Jeffrey Steele (born 3 July 1931) is an abstract painter. In Paris (1959) he encountered the work of artists working in the mode of geometric abstraction, such as Victor Vasarely (1906–97), Max Bill (1908–94) and Josef Albers (1888–1976), and adopted a lifelong abstract approach. For eight years he worked purely in black and white and was identified with the Op-art movement. He incorporated other colours into his work in the 1970s.
His work has been exhibited in London, Paris, New York, Milan, the Venice Biennale (1986), and elsewhere in Europe and the Americas. He has participated in more than 100 group exhibitions and had 17 one-man shows, the first at the Institute of Contemporary Arts in London in 1961. His works are in a number of public collections in the UK, including Tate Britain, the British Museum, the Victoria & Albert Museum, the National Museum of Wales in Cardiff, Walker Art Gallery in Liverpool, the Fitzwilliam Museum in Cambridge, the Arts Council and the Department of the Environment, and in other countries. Steele's painting Gespenstische Gestalt (1961–62) was shown in the exhibition "Dynamo, Un Siècle de Lumière et de Mouvement dans l'Art 1913/2013" at the Grand Palais in Paris in 2013.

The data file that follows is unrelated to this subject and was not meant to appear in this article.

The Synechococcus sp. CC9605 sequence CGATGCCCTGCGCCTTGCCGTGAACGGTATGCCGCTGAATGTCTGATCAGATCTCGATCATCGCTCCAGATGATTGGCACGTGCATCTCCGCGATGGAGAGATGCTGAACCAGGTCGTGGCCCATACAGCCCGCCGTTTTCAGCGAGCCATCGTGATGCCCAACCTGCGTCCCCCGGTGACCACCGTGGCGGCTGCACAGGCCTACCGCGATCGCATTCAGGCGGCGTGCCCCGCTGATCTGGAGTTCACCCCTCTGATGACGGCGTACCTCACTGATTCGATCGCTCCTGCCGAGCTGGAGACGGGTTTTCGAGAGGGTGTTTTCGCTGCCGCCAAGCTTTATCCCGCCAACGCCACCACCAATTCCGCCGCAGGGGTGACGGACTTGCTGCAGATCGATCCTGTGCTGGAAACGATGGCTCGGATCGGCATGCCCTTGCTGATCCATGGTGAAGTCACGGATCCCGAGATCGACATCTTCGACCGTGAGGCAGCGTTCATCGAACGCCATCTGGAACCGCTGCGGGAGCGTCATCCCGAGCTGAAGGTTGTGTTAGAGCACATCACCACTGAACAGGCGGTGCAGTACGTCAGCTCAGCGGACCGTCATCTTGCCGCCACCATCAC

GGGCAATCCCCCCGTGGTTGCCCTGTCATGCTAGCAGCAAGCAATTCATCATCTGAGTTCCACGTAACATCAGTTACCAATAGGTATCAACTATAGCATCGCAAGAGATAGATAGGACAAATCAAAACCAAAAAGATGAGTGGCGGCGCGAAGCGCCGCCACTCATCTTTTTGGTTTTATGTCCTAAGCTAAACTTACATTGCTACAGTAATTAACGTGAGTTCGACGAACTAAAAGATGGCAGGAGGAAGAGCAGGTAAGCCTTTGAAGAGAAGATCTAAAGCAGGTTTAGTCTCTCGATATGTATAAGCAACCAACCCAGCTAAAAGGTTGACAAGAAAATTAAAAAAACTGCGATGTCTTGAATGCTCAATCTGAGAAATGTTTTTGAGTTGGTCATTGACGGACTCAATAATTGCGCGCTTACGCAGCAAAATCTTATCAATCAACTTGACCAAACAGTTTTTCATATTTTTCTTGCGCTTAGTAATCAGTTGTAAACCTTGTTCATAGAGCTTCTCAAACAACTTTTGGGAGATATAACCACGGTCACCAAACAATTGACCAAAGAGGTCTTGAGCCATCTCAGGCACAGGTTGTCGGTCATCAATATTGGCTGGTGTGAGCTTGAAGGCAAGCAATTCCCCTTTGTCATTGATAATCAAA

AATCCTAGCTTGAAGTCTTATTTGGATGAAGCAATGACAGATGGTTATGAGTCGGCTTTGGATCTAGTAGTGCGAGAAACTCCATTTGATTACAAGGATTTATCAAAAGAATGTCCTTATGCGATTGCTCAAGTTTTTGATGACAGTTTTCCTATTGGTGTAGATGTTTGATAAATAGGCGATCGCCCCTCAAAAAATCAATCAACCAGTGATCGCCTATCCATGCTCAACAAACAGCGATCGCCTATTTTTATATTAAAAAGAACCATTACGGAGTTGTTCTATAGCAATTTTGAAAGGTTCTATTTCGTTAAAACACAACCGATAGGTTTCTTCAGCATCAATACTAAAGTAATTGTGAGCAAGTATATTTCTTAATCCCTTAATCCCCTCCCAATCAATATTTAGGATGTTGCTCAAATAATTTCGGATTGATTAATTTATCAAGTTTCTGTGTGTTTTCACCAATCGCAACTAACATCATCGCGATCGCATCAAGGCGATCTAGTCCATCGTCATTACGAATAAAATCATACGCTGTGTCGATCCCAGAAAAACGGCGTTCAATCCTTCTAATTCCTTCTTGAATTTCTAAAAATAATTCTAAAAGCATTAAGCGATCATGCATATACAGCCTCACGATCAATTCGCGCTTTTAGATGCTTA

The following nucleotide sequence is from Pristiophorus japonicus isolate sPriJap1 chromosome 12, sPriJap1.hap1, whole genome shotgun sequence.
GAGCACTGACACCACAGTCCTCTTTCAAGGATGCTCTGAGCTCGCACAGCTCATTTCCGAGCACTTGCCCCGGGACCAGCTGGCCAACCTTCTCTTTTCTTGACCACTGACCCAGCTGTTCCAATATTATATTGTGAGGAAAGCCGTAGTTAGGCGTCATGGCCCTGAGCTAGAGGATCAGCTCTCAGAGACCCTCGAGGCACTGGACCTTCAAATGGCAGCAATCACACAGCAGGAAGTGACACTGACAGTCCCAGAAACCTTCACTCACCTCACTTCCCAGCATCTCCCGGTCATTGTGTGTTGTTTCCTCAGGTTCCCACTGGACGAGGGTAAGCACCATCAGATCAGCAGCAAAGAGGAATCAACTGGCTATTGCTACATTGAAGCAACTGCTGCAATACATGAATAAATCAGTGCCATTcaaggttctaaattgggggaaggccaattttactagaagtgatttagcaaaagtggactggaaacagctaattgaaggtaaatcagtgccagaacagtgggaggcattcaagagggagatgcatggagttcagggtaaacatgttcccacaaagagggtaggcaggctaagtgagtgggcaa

After he had gained a reputation as a practising artist in the early 1960s Steele was accepted by the college authorities with which he had previously tussled and he began lecturing in fine art in Cardiff, Barry and Newport. He then lectured at Portsmouth Polytechnic from May 1968 until December 1989. He was a member of the Portsmouth Sinfonia experimental orchestra organised by Gavin Bryars and Brian Eno, playing trombone.